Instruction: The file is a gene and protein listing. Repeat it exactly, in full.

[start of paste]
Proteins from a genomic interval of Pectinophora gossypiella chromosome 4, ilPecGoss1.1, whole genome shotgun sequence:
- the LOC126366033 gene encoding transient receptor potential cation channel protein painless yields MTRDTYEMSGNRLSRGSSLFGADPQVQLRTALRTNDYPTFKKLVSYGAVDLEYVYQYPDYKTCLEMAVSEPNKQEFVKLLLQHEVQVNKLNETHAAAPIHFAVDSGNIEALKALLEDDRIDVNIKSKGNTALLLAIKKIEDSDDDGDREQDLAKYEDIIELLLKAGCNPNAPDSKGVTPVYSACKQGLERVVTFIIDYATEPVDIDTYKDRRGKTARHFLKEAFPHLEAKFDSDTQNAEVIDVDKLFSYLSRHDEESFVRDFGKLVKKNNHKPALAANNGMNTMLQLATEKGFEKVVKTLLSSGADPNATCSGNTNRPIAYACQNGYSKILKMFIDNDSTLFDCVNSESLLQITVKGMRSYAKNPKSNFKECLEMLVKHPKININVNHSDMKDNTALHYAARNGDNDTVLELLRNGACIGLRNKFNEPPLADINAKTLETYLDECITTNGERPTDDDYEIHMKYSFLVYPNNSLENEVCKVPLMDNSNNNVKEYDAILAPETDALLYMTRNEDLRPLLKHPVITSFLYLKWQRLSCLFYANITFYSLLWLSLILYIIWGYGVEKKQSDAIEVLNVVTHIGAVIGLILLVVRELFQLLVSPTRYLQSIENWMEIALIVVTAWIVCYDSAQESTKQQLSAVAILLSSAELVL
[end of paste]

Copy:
Proteins from a genomic interval of Pectinophora gossypiella chromosome 4, ilPecGoss1.1, whole genome shotgun sequence:
- the LOC126366033 gene encoding transient receptor potential cation channel protein painless yields MTRDTYEMSGNRLSRGSSLFGADPQVQLRTALRTNDYPTFKKLVSYGAVDLEYVYQYPDYKTCLEMAVSEPNKQEFVKLLLQHEVQVNKLNETHAAAPIHFAVDSGNIEALKALLEDDRIDVNIKSKGNTALLLAIKKIEDSDDDGDREQDLAKYEDIIELLLKAGCNPNAPDSKGVTPVYSACKQGLERVVTFIIDYATEPVDIDTYKDRRGKTARHFLKEAFPHLEAKFDSDTQNAEVIDVDKLFSYLSRHDEESFVRDFGKLVKKNNHKPALAANNGMNTMLQLATEKGFEKVVKTLLSSGADPNATCSGNTNRPIAYACQNGYSKILKMFIDNDSTLFDCVNSESLLQITVKGMRSYAKNPKSNFKECLEMLVKHPKININVNHSDMKDNTALHYAARNGDNDTVLELLRNGACIGLRNKFNEPPLADINAKTLETYLDECITTNGERPTDDDYEIHMKYSFLVYPNNSLENEVCKVPLMDNSNNNVKEYDAILAPETDALLYMTRNEDLRPLLKHPVITSFLYLKWQRLSCLFYANITFYSLLWLSLILYIIWGYGVEKKQSDAIEVLNVVTHIGAVIGLILLVVRELFQLLVSPTRYLQSIENWMEIALIVVTAWIVCYDSAQESTKQQLSAVAILLSSAELVL